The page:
moseleymoles on In which Mr Moles muses on his life through objects
Recent changes chez Moles have thrown more focus onto the shelves, racks and piles of stuff that we – chiefly I – have filled our des res with over the years. The re-organisation of the Front Room has led Ms Moles to make what she would like to think is a ‘full and final settlement’ of the space allocated for CDs/vinyl/books/comics/DVDs. That settlement in full:
The DVDs not to exceed their allocated shelving. Roughly 650 DVDs worth.
The fiction shelving not to exceed their allocated shelving. Approximately 800-900 including overflow onto the floor below and behind the sofa.
Non-fiction and vinyl not to exceed their allocated shelving. Vinyl is one area Ms Moles does chip in with approx. a third of the total. And no, we may have been together 30 odd years and produced two offspring but those collections remain unmerged.
New shelving to be provided in the front room as part of its redecoration for the CDs – I would reckon between 1500-2000 (maybe 300 Ms Moles). And for the comics – around 2500 (er…all mine, 90% 2000AD).
Though I instinctively bridle, I know that this is for a fifty-something is enough. I’m fully in a new phase now: we’re in collection management rather than acquisition. So how did we get there? Come with me as I attempt to unravel the Six Ages of Collecting Person Like Me
ONE: AND SO IT BEGINS
You know my parents stuff. It’s rubbish. I need my own stuff, in my own room.
The school-era young collector is characterised both by penury and by a ferocious appetite to acquire. These two are of course in opposition to one another, and thus there are endless hours that can be spent in second-hand and charity shops. Because the one thing young people have no-one else does is time, lots of it. There are updated versions of this – daughter Moles for example is a devotee of the 2 for £3 sections of Music Magpie.
PORTRAIT OF THE COLLECTOR AS A SERIOUS YOUNG MAN OR WOMAN
ELO? What was I thinking. No, I’ve never liked ELO. They’re rubbish.
The transition begins in sixth form and is in full flow by university. Taste is everything. In my case it was punk, post-punk or nothing. Those copies of Out of the Blue and the Saturday Night Fever soundtrack are either hidden away under the bed at home or churned at Record and Tape Exchange. There are of course some gems that get culled, leading later to that most bittersweet of feelings, Collector’s Regret. Cashflow is still tight, as there’s beer to be bought, so admission to the collection (which is on public display as a potential Opposite Sex Attractor) is probably at its very hardest to gain. That and taking it home every term-time and back again.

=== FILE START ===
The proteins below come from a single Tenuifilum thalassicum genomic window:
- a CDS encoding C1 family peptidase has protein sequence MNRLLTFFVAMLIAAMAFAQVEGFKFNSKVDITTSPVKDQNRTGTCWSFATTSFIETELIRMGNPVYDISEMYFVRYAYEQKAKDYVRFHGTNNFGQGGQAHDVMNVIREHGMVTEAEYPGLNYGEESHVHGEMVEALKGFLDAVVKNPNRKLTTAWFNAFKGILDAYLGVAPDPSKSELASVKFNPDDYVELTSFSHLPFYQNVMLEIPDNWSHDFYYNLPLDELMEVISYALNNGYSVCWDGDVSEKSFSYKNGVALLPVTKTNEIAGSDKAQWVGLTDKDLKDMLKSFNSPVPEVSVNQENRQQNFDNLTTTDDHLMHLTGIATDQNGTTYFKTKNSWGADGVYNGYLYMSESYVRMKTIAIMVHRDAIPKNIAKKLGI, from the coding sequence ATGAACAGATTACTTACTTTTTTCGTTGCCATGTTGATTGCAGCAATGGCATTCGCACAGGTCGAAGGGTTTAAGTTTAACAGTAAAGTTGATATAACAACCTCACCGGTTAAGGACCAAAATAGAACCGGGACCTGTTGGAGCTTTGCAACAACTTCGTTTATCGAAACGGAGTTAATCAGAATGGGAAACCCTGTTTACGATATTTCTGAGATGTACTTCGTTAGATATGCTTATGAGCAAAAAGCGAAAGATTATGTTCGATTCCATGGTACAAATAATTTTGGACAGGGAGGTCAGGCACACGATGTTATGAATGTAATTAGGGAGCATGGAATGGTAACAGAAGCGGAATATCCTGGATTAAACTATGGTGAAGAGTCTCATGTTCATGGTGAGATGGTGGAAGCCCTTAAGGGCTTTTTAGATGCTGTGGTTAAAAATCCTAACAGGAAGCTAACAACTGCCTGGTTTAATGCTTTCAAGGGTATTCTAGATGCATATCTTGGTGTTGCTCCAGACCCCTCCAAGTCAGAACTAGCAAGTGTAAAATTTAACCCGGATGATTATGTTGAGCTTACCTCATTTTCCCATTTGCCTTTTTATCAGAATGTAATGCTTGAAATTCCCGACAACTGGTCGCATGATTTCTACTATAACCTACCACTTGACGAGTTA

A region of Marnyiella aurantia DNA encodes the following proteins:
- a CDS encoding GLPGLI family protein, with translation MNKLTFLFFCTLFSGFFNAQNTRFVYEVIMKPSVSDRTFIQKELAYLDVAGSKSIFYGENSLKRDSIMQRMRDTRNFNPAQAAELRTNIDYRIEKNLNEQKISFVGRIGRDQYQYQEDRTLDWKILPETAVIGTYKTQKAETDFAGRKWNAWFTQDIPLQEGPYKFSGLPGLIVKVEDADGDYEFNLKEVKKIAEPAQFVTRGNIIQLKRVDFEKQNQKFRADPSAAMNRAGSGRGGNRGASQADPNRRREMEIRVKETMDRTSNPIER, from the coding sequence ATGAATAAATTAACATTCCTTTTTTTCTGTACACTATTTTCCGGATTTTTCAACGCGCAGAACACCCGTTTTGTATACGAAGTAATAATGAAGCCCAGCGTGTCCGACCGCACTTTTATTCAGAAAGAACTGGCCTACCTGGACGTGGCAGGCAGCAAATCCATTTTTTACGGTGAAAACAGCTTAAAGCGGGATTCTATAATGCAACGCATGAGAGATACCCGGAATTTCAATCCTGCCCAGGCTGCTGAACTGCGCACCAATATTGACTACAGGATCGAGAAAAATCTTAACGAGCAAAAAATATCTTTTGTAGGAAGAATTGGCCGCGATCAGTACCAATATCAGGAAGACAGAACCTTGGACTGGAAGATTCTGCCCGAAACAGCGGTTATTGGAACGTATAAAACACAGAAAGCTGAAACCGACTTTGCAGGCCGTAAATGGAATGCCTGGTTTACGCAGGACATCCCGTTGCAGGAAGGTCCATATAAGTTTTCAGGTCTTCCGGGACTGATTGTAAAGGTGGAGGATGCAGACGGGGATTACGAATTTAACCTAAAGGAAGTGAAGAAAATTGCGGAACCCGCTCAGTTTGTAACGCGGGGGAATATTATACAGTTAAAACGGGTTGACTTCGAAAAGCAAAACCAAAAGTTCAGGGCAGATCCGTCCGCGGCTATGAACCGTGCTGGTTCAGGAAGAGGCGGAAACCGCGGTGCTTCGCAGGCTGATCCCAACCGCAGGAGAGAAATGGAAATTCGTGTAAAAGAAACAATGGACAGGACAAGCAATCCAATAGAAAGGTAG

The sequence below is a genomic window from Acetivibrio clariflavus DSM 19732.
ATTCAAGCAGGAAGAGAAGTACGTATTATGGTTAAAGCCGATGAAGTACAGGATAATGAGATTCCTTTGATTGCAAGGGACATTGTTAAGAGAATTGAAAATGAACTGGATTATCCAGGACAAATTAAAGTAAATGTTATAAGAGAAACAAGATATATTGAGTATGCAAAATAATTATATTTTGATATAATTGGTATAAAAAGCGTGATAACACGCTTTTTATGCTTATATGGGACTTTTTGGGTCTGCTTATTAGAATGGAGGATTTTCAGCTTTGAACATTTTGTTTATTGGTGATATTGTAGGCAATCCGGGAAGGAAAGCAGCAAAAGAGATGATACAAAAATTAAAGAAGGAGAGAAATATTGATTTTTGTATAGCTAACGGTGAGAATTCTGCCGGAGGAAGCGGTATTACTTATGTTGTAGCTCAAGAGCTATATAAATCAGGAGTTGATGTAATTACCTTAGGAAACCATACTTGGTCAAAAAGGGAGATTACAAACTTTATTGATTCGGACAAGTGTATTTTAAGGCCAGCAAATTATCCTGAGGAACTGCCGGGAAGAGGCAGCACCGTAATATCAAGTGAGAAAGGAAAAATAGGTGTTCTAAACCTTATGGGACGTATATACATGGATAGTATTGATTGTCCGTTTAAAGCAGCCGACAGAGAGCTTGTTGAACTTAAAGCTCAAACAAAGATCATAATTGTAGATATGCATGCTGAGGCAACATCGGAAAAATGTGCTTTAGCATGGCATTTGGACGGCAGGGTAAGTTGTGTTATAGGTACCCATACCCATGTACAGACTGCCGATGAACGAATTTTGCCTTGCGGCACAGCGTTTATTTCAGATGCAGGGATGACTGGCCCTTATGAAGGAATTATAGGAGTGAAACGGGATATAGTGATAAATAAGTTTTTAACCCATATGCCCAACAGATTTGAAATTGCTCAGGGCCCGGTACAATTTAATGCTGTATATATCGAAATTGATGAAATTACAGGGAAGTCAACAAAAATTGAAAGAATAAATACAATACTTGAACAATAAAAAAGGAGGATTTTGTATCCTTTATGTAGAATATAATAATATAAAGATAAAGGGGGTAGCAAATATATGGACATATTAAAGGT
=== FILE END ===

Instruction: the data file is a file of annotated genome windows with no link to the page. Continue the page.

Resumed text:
THE FIFTY-POUND PERSON
Ah the world of work. Again, a double-edged sword for the collector. On the plus side there is Actual Money to spend on product that hasn’t been preloved. On the negative side time is now no longer free. Hence the lunch-hour spree and the need to drop money on some stuff in the next thirty minutes, before I have to go to the staff meeting. Job Promotions and renting, like actual places with more than one room, can super-size this process, where the collection is expanding as never before. The collector at this stage is a sucker for technology changes and upgrades: what buy everything again on blu-ray I bought on DVD 5 years ago. Of course, that seems reasonable. Even necessary. Sans mortgage, sans childcare the collector will never again be able to drop cash with so little thought.
S/he’s the one. They love you, but how do they feel about the boxes? On one side there’s two suitcases of clothes and a box of saucepans. On the other side an estate car full of Golden Age Marvel and Northern Soul. This leads to a new impulse: I’ll Be Good. I will. I promise I will. We can’t have a row like that again.
For the first time this results in Shadow Collections: boxes of stuff with labels on lurking in attics, cellars and spare rooms. Out of sight and thus not really here. To be half-forgotten about, until one bank holiday when it becomes absolutely essential to local those Alan Moore-era Swamp Thing comics that were stashed away a decade ago.
KIDS: COLLECTING NOW FOR THE FUTURE
It’s a warzone. I mean honestly in the sea of lego, biscuit crumbs, Tommy Tippees and nappy bins who cares about your complete collection of Fabric mix CDs in their shiny metal boxes. Your living room is at absolute breaking point as a world-beating collection of My Little Ponies fights for space on the shelves. One storming row about a set of jammy fingerprints on that pristine copy of The White Album is guaranteed – because what’s really important right?
There is another side though:
I mean I’m not doing this stuff just for me anymore. Someday they’ll want to watch ALL the Futurama episodes right, so we’ll need those.
The collector acquires both an altruistic purpose and a newly lengthened horizon: in a decade we can watch the Marx Brothers together: in fifteen years you’ll be ransacking my shelves during English Literature A-level; and those early Pink Floyd albums are Your Actual Inheritance.
NO IT REALLY IS QUALITY OVER QUANTITY THIS TIME – I MEAN HOW LONG HAVE YOU ACTUALLY GOT LEFT WITH ALL THIS STUFF?
So here we are. 640 DVDs at one a week would be 11 years to watch them all once through. 1500 books which would be just under 20 years at my current rate. There’s a spreadsheet to cap the collections on a ‘one in, one out’ basis.
I feel the seventh age may be giving it all away, as I enter my Assisted Living Unit with only 4 Philip K Dick novels, the Hounds of Love and Barry Lyndon for company. But I’m not there just yet.